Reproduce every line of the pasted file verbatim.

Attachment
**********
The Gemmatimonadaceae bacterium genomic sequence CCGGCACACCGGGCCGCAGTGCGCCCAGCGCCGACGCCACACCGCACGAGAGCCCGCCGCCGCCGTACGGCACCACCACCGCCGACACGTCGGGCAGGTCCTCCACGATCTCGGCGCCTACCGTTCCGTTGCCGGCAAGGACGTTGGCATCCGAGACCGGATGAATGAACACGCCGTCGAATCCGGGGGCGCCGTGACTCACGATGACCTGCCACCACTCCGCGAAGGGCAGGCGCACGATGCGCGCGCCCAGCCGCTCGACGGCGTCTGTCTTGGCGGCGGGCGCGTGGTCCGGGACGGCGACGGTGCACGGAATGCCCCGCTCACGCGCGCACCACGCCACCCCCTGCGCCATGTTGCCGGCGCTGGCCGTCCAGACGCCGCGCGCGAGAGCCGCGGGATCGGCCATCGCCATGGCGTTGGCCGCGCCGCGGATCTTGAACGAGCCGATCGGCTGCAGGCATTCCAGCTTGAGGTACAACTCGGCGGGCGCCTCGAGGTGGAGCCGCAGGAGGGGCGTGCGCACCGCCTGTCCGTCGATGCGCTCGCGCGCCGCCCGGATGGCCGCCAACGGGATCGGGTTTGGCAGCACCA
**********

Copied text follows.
The Gemmatimonadaceae bacterium genomic sequence CCGGCACACCGGGCCGCAGTGCGCCCAGCGCCGACGCCACACCGCACGAGAGCCCGCCGCCGCCGTACGGCACCACCACCGCCGACACGTCGGGCAGGTCCTCCACGATCTCGGCGCCTACCGTTCCGTTGCCGGCAAGGACGTTGGCATCCGAGACCGGATGAATGAACACGCCGTCGAATCCGGGGGCGCCGTGACTCACGATGACCTGCCACCACTCCGCGAAGGGCAGGCGCACGATGCGCGCGCCCAGCCGCTCGACGGCGTCTGTCTTGGCGGCGGGCGCGTGGTCCGGGACGGCGACGGTGCACGGAATGCCCCGCTCACGCGCGCACCACGCCACCCCCTGCGCCATGTTGCCGGCGCTGGCCGTCCAGACGCCGCGCGCGAGAGCCGCGGGATCGGCCATCGCCATGGCGTTGGCCGCGCCGCGGATCTTGAACGAGCCGATCGGCTGCAGGCATTCCAGCTTGAGGTACAACTCGGCGGGCGCCTCGAGGTGGAGCCGCAGGAGGGGCGTGCGCACCGCCTGTCCGTCGATGCGCTCGCGCGCCGCCCGGATGGCCGCCAACGGGATCGGGTTTGGCAGCACCA